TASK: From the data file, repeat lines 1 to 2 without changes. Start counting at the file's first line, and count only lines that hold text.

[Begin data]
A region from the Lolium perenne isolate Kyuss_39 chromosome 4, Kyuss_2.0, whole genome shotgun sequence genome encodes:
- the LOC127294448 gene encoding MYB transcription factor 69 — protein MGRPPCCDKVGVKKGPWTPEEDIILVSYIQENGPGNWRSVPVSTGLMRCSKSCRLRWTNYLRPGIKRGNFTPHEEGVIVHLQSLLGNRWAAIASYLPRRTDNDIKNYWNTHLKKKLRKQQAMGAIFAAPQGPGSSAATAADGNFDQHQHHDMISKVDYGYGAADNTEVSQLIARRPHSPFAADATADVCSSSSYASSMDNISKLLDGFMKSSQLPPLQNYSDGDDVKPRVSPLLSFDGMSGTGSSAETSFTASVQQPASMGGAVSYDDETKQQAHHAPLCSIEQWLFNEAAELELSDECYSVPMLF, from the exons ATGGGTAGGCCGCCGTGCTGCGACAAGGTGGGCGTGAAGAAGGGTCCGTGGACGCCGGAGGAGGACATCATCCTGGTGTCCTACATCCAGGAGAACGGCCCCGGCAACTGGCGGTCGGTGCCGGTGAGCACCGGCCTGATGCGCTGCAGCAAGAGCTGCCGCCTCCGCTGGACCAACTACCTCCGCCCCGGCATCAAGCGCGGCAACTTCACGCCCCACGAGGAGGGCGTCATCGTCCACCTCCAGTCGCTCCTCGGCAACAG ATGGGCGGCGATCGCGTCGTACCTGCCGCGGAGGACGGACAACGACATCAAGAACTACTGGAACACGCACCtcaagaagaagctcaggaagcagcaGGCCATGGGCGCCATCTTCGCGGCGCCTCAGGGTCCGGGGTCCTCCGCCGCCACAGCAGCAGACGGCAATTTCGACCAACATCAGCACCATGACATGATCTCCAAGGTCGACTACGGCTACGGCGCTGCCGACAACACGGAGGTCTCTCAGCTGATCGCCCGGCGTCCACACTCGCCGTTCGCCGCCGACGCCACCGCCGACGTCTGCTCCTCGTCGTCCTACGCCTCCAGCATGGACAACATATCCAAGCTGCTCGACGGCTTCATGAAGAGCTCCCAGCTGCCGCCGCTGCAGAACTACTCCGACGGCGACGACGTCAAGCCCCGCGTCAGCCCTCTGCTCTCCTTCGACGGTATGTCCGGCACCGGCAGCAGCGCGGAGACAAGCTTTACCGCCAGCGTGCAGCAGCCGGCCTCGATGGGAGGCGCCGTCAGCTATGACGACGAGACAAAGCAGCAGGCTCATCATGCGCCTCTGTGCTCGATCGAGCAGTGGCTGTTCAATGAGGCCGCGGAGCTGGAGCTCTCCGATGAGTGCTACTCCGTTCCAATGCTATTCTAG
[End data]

A region from the Lolium perenne isolate Kyuss_39 chromosome 4, Kyuss_2.0, whole genome shotgun sequence genome encodes:
- the LOC127294448 gene encoding MYB transcription factor 69 — protein MGRPPCCDKVGVKKGPWTPEEDIILVSYIQENGPGNWRSVPVSTGLMRCSKSCRLRWTNYLRPGIKRGNFTPHEEGVIVHLQSLLGNRWAAIASYLPRRTDNDIKNYWNTHLKKKLRKQQAMGAIFAAPQGPGSSAATAADGNFDQHQHHDMISKVDYGYGAADNTEVSQLIARRPHSPFAADATADVCSSSSYASSMDNISKLLDGFMKSSQLPPLQNYSDGDDVKPRVSPLLSFDGMSGTGSSAETSFTASVQQPASMGGAVSYDDETKQQAHHAPLCSIEQWLFNEAAELELSDECYSVPMLF, from the exons ATGGGTAGGCCGCCGTGCTGCGACAAGGTGGGCGTGAAGAAGGGTCCGTGGACGCCGGAGGAGGACATCATCCTGGTGTCCTACATCCAGGAGAACGGCCCCGGCAACTGGCGGTCGGTGCCGGTGAGCACCGGCCTGATGCGCTGCAGCAAGAGCTGCCGCCTCCGCTGGACCAACTACCTCCGCCCCGGCATCAAGCGCGGCAACTTCACGCCCCACGAGGAGGGCGTCATCGTCCACCTCCAGTCGCTCCTCGGCAACAG ATGGGCGGCGATCGCGTCGTACCTGCCGCGGAGGACGGACAACGACATCAAGAACTACTGGAACACGCACCtcaagaagaagctcaggaagcagcaGGCCATGGGCGCCATCTTCGCGGCGCCTCAGGGTCCGGGGTCCTCCGCCGCCACAGCAGCAGACGGCAATTTCGACCAACATCAGCACCATGACATGATCTCCAAGGTCGACTACGGCTACGGCGCTGCCGACAACACGGAGGTCTCTCAGCTGATCGCCCGGCGTCCACACTCGCCGTTCGCCGCCGACGCCACCGCCGACGTCTGCTCCTCGTCGTCCTACGCCTCCAGCATGGACAACATATCCAAGCTGCTCGACGGCTTCATGAAGAGCTCCCAGCTGCCGCCGCTGCAGAACTACTCCGACGGCGACGACGTCAAGCCCCGCGTCAGCCCTCTGCTCTCCTTCGACGGTATGTCCGGCACCGGCAGCAGCGCGGAGACAAGCTTTACCGCCAGCGTGCAGCAGCCGGCCTCGATGGGAGGCGCCGTCAGCTATGACGACGAGACAAAGCAGCAGGCTCATCATGCGCCTCTGTGCTCGATCGAGCAGTGGCTGTTCAATGAGGCCGCGGAGCTGGAGCTCTCCGATGAGTGCTACTCCGTTCCAATGCTATTCTAG